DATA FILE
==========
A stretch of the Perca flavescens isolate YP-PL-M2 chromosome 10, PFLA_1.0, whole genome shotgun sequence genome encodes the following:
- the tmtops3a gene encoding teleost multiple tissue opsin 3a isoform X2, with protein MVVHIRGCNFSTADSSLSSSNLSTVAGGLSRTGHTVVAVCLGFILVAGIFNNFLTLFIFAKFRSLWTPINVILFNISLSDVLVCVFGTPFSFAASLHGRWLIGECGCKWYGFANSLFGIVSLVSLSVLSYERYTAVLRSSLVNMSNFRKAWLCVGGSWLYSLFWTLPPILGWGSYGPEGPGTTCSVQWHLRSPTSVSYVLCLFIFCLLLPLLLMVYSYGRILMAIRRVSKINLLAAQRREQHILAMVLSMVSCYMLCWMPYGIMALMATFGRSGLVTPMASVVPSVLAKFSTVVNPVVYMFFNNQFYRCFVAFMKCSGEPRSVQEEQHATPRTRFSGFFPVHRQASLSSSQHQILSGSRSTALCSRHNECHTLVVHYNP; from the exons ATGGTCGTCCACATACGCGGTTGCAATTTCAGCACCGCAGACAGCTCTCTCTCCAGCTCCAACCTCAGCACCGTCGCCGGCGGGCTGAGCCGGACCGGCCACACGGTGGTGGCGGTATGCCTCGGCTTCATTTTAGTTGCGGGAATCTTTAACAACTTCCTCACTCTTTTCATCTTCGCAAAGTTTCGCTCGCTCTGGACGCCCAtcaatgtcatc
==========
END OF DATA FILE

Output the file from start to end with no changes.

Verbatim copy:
A stretch of the Perca flavescens isolate YP-PL-M2 chromosome 10, PFLA_1.0, whole genome shotgun sequence genome encodes the following:
- the tmtops3a gene encoding teleost multiple tissue opsin 3a isoform X2, with protein MVVHIRGCNFSTADSSLSSSNLSTVAGGLSRTGHTVVAVCLGFILVAGIFNNFLTLFIFAKFRSLWTPINVILFNISLSDVLVCVFGTPFSFAASLHGRWLIGECGCKWYGFANSLFGIVSLVSLSVLSYERYTAVLRSSLVNMSNFRKAWLCVGGSWLYSLFWTLPPILGWGSYGPEGPGTTCSVQWHLRSPTSVSYVLCLFIFCLLLPLLLMVYSYGRILMAIRRVSKINLLAAQRREQHILAMVLSMVSCYMLCWMPYGIMALMATFGRSGLVTPMASVVPSVLAKFSTVVNPVVYMFFNNQFYRCFVAFMKCSGEPRSVQEEQHATPRTRFSGFFPVHRQASLSSSQHQILSGSRSTALCSRHNECHTLVVHYNP; from the exons ATGGTCGTCCACATACGCGGTTGCAATTTCAGCACCGCAGACAGCTCTCTCTCCAGCTCCAACCTCAGCACCGTCGCCGGCGGGCTGAGCCGGACCGGCCACACGGTGGTGGCGGTATGCCTCGGCTTCATTTTAGTTGCGGGAATCTTTAACAACTTCCTCACTCTTTTCATCTTCGCAAAGTTTCGCTCGCTCTGGACGCCCAtcaatgtcatc